The disruption to daily activities has been felt by all of us across many areas of our lives during the height of the pandemic. Children have possibly felt the impact the most out of all of us as their education and extracurricular activities stopped. The lack of social interaction, disruption to daily routine and lack of extracurricular activities has meant children’s lives took a new and an unknown turn, impacting their wellbeing as well as mental health.
“She has felt bored and frustrated at times,” said Vandna Saxena, mum of a 6-year-old Stagecoach student Tanisha. “She is now counting down days to her school reopening and tells me she feels school sick.”
Extracurricular activities have always played an important role in children’s development and it has been a challenging time for children to thrive without a creative outlet.
For children, taking part in performing arts activities can help with major life challenges such as exam stress or bereavement. The performing arts can also provide an outlet for emotions that children might find otherwise difficult to explain.
Shirlie Duckworth mum of Stagecoach students Frankie and Nate said: “Stagecoach genuinely did help us survive what would otherwise have been a tough few months and my children have richer lives from attending at the school.”
The notable gap children have experienced in their education, social interaction and extracurricular activities has led to a 20% increase in enrolment enquiries to join Stagecoach. In each of the three disciplines taught at Stagecoach Performing Arts, students are exposed to techniques which can have a positive impact on their mental health and well-being. Being in a social environment where children gain shared experiences whilst making friends, having something they are able to bond over and gain a whole new support network outside of the school or a family, is vital for children.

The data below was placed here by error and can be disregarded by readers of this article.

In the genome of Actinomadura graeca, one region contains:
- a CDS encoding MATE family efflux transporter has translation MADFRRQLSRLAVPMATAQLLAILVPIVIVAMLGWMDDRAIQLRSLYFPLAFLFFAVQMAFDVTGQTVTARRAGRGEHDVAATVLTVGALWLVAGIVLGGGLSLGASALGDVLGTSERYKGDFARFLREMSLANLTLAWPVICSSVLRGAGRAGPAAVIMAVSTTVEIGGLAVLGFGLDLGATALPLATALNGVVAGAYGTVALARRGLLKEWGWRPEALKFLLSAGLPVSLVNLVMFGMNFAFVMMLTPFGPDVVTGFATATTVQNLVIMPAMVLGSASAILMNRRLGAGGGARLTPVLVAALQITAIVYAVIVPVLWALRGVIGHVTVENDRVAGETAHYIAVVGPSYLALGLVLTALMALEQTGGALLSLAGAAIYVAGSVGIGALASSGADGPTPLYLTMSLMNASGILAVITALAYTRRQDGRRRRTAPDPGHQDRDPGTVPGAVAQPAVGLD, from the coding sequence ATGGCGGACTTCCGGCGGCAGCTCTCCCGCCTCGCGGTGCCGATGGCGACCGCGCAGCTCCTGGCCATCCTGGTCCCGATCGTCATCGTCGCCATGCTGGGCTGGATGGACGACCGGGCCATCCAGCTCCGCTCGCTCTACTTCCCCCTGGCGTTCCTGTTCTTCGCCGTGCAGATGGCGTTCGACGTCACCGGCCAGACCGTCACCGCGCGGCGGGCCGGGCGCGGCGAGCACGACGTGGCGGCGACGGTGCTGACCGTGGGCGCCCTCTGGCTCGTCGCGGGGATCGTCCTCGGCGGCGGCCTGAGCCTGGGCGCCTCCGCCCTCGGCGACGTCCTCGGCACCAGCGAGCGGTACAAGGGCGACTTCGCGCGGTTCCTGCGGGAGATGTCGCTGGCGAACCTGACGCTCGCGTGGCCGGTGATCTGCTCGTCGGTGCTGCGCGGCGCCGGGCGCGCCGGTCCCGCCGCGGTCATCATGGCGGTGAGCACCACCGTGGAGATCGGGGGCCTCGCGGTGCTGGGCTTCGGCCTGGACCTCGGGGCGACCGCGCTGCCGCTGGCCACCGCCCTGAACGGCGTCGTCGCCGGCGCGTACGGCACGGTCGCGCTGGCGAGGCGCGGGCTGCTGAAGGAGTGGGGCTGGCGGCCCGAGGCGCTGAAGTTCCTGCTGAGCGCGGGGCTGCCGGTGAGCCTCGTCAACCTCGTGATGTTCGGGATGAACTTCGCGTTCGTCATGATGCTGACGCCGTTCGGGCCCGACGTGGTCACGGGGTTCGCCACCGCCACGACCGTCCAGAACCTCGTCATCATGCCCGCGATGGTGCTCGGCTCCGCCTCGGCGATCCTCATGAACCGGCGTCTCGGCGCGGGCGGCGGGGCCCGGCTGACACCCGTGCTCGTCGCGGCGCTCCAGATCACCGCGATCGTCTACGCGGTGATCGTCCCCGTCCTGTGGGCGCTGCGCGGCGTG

Being physically active releases positive endorphins which make children feel more relaxed and overall happier. Dance classes are a great way to get children moving, developing muscle control, balance and coordination. We know physical activity decreased dramatically as children were spending more time at home and in front of the screens. Performing arts is a great opportunity to increase children’s activity levels while giving children an opportunity to express themselves and build their confidence.
Shirlie says “During the lockdown, both of my children genuinely found inspiration linked to their experiences from Stagecoach. They found homeschooling tedious so we had Theatre School on a Friday to make the learning at the end of the week more fun.” Furthermore, she says, “We did a theatre quiz. We combined dance practice with fitness by designing our own step and Zumba routines so we held Backyard Bootcamps where each would take the lead in a fitness class to showcase the routine they had made up.”
Over 80% of our schools are now preparing to go back to the venues and teach classes again. The safety of students, families and staff is of paramount importance to us at Stagecoach. We have introduced new safety measures
in line with the latest Government advice which we are updating regularly.
None of us knows what the future holds, so it’s important for today’s children to be resilient, brave and self-assured. At Stagecoach, we have helped over a million students unlock their potential.
“Credit goes to the staff and Stagecoach team for making every child feel so valued through their encouraging and nurturing ways”, says Vandna Saxena.